The iconic mid-century designer reflects on life.

contourRocking Vladimir Kagan

 Contour Low Back Lounge Chair | Contour Rocking Chair | Tri-Symmetric Chair | Limbus Glass Top Cabinet all from Vladimir Kagan Classics

I am a huge fan of the mid-century furniture designer Vladimir Kagan. His Contour Low Back Lounge Chair is one of my all time favorite pieces. So I was tickled pink to discover that at the age of 86, Mr. Kagan has a blog! And what a delight it is.

In the simply titled “Vladimir Kagan’s Blog“, Mr. Kagan recounts his extensive travels to world-class design exhibitions, his daily life in both New York and Nantucket, as well as the little things that inspire him:

Fly in flight 7%22

The first fly of the season. – It is not your cozy love affair. More a mutual admiration society – She only likes me because there are crumbs on the kitchen table – my love runs deeper. I love the hum of her flight – it is truly the first sign of summer. For me, it is not the smell of flowers nor the warming sunshine… it is the buzzing sound that brings back early memories

Excerpt and image from The Seagull and the Fly, 6/2/2013, Vladimir Kagan’s blog

The blog is light-hearted and self-effacing as Kagan pokes fun at himself and his status as an “icon”. I seriously laughed out loud at his description of being a “trophy” to be photographed with fans at the Paris design expo Maison & Object.

Kagan’s  wife Erica Wilson was also an amazing designer whose work I admire greatly. Called the “Julia Child of embroidery” she led a rebirth of interest in traditional hand embroidery techniques in America.

Her iconic works are available in kits to be reproduced at home. I am so, so doing this someday.

Four Footed Beasts Erica Wilson  unicorncaptive_lg
Four Footed Beasts in the Garden of Eden and Unicorn in Captivity by Erica Wilson

Rocking chair owned by Vladimir Kagan and Erica Wilson (presumably, crewelwork is done by erica) image via the Selby.


  • Please visit Vladimir Kagan’s blog “Witty observations by Design Icon Vladimir Kagan. This personal blog features one on one encounters with designers, exhibitions, current events and culture.”
  • Vladimir Kagan Classics. Kagan’s official collection of his most iconic works.
  • Erica Wilson Official Website.
  • Vladimir and Erica’s amazing Manhattan home featured in the Selby, 2010.


Medieval and Gothic Influences in Interior Design.

  Tessa Kennedy from The Bedroom, 1995, Abbeville Press 

After the D-Day commemorative celebrations, the next big event on Bayeux’s calendar is its annual Fêtes Médiévales. Taking place this year the 6-7th of July, the festival is a fun family event featuring lots of reenactments, expositions and spectacles de rues all enhanced by the ambiance and beauty of the town’s Medieval Norman Romanesque architecture.

This year’s theme is particularly cool: Medieval builders. In tune with the festival’s theme, I thought it would be fun to do some research to see if there were any design inspirations from the Middle Ages we could use for our Tour without going full Game of Thrones.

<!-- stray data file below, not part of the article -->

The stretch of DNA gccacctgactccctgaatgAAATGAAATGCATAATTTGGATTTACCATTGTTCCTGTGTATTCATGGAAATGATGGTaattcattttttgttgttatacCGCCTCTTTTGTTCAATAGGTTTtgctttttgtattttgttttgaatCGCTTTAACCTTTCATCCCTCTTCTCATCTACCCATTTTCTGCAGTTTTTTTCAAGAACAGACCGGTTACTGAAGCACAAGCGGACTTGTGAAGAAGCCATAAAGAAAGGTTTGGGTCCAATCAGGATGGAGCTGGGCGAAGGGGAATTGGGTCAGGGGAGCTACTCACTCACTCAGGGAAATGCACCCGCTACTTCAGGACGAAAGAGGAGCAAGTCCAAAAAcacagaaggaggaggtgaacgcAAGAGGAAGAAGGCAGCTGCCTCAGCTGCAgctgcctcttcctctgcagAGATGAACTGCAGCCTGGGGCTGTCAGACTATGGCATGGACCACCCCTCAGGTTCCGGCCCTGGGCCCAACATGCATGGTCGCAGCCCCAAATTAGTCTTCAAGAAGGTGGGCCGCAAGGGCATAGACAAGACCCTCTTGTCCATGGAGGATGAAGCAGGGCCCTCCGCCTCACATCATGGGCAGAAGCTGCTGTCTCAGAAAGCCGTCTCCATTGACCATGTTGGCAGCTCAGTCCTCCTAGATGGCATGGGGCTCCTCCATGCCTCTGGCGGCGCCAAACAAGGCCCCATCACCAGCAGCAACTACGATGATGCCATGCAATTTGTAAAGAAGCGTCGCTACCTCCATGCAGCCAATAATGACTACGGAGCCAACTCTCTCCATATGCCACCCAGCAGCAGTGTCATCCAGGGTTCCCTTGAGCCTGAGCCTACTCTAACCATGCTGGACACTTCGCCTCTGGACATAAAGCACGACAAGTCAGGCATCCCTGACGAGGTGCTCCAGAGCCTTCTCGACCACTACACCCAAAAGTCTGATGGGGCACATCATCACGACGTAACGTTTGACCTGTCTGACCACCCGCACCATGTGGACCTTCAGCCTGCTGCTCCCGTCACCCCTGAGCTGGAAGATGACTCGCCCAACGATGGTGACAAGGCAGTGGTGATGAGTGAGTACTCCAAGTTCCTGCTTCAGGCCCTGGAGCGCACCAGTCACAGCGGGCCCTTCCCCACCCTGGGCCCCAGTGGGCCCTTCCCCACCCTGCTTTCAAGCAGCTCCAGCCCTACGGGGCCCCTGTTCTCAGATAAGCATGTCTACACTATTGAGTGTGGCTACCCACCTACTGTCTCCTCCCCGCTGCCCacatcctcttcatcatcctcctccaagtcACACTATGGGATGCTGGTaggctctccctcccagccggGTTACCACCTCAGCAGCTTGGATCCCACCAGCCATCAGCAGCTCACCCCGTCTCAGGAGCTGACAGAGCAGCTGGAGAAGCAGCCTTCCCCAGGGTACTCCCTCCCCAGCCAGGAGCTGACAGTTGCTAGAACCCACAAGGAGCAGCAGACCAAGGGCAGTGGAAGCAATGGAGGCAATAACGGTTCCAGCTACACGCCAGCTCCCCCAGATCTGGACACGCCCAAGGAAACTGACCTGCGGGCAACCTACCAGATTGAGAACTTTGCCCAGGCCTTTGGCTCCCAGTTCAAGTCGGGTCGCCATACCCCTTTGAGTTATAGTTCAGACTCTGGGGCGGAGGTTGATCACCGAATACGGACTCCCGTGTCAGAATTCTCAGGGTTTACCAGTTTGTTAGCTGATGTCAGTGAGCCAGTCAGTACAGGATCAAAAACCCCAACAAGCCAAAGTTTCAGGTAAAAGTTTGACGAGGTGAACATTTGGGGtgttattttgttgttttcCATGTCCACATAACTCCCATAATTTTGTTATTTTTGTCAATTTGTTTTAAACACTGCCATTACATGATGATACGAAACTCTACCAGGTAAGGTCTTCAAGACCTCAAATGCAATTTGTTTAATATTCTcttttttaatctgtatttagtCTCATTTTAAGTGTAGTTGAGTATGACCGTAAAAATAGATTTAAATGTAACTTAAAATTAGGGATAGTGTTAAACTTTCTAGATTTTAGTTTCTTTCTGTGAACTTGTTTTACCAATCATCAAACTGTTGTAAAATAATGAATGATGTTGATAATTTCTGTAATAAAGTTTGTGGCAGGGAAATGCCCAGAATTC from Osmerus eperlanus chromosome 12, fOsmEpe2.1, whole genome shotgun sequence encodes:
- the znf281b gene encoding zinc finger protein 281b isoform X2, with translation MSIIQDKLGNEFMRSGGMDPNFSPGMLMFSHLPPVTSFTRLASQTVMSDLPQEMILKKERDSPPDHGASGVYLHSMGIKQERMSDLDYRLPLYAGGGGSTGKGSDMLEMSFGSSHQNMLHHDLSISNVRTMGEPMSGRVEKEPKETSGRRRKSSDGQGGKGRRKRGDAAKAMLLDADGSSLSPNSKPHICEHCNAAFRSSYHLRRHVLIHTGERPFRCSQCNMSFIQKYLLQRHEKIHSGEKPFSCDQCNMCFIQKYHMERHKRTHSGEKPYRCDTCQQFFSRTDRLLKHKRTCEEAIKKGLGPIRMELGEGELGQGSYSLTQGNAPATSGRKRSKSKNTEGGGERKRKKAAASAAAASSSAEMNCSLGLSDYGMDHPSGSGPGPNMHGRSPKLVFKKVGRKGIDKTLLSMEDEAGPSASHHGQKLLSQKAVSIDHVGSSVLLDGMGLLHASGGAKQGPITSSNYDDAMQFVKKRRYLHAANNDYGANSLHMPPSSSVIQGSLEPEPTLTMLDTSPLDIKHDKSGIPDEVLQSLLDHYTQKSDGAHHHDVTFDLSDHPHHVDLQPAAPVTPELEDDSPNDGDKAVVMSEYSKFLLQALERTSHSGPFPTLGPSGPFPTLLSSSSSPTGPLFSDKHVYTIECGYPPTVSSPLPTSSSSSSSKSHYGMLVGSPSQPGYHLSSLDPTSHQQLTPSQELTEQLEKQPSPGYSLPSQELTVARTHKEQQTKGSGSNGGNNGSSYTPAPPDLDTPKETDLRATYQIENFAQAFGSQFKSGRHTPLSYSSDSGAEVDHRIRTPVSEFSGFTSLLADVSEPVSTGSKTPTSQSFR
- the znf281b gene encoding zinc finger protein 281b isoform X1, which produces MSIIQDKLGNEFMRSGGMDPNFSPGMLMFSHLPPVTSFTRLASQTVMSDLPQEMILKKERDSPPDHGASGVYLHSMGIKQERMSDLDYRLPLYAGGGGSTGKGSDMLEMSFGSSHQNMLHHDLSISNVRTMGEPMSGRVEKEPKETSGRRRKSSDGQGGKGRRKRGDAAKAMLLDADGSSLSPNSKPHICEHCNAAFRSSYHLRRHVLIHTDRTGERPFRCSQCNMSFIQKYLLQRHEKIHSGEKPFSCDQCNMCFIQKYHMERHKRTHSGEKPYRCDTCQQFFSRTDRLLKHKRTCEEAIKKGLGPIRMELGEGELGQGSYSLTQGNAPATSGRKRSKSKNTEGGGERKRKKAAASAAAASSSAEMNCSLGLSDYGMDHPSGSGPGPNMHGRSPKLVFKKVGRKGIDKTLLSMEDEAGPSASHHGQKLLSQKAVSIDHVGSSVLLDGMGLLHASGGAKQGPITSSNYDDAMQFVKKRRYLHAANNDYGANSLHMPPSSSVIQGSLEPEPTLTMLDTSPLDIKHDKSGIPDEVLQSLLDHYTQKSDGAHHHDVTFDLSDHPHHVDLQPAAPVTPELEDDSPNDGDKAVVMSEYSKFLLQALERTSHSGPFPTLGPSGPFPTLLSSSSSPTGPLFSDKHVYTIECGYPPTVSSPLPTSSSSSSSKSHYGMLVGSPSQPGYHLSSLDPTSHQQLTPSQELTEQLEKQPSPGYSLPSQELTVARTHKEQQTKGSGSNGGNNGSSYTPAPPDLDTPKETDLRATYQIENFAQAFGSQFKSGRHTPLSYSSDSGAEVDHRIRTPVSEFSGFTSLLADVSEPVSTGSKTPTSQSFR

Renzo Mongiardino, House & Garden Best in Decoration, 1987

Unfortunately, when I perused the chapter on the Middle Ages in my copy of A History of Interior Design by John Pile, I wasn’t too inspired. What I learned was that Medieval dwellings were sparsely furnished affairs even in the most noble of homes. Furniture was very limited and mostly consisted of three-legged stools, trestle tables and benches. Even chairs as we know them today were very rare during the Middle Ages and served in part as a status symbol of the importance of the person sitting in it.

So where did our idealized notions of Medieval interior design come from? I believe they mostly came from the design movement known as Gothic Revival.

Alexander Jackson Davis’ Lyndhurst Mansion, Tarrytown, New York, circa 1940

Gothic Revival, Victorian Gothic or encore Neo-Gothic was a popular design movement that started in the late 18th century and continued till the early 20th. Previously during the Renaissance, the term “Gothic” had been used pejoratively as a connotation of ignorance and all things Medieval were held in particular disdain. In contrast, the Gothic Revival mirrored a new interest in the Middle Ages as architects like Augustus Welby Northmore Pugin (later succeeded by his son EW Pugin) in England and Alexander Jackson Davis in the United States, revisited the visual themes of  Medieval architecture by applying them to new constructions, furniture design and home decor. Thus, Gothic Revival interior design borrowed inspiration from the central motifs and lines of high gothic architecture such as castles and cathedrals and not from real interiors of the Middle Ages.



        Alexander Jackson Davis, wheel-back side chair, 1842-45 via NY Times | A pair of Victorian Gothic side chairs circa 1880 from Christie’s | Augustus Welby Northmore Pugin, Glastonbury chair, 1839,  V&A Collections | EW Pugin, The Granville Chair, 1870 via Arts & Crafts Org.UK | 19th century Rustic French trestle coffee table from Ancient Point | Pair of Canadian rustic Gothic Revival Benches, circa 1880’s via 1stdibs

What I find so interesting about the above examples of furniture is the variety of styles that exists within the genre. From the intricate high design and production of Davis’ wheel chair to the rustic folk pieces pictured at bottom, Gothic Revival was deeply entrenched in the public psyche and influenced designers and craftsman of all backgrounds. The two chairs featured in the middle column are particularly interesting. Augustus Welby Northmore Pugin created the Glastonbury chair based on designs of one of the rare known chairs in existence during medieval times, while his son EW’s Granville chair is a combination of Grecian and Gothic lines suggesting more of a fusion of styles. The Gothic Revival greatly influenced the later Arts & Crafts design movement and the Granville chair reflects both. (more…)


Adding trim tile for that vintage effect.

PicMonkey Collage6 Top left: Bathroom by Clay Squared to Infinity image via Houzz  |Top right: Bathroom by Good Home Construction | Bottom left: Bathroom by Bungalow Tile image via Apartment Therapy | Bottom right: Bathroom by Good Home Construction

We won’t be going over the top trying to be historically accurate to any set period in our vintage bathroom renovation. Instead, it will probably be a mix of Art Deco and bungalow styled bathroom details.

One area that I’m particularly obsessed about, however, is the tile. As I mentioned, we want to do white subway tiles with beveled edges like the ones found in the Parisian Metro. And it would be great to be able to add some classic retro trim details like the examples here.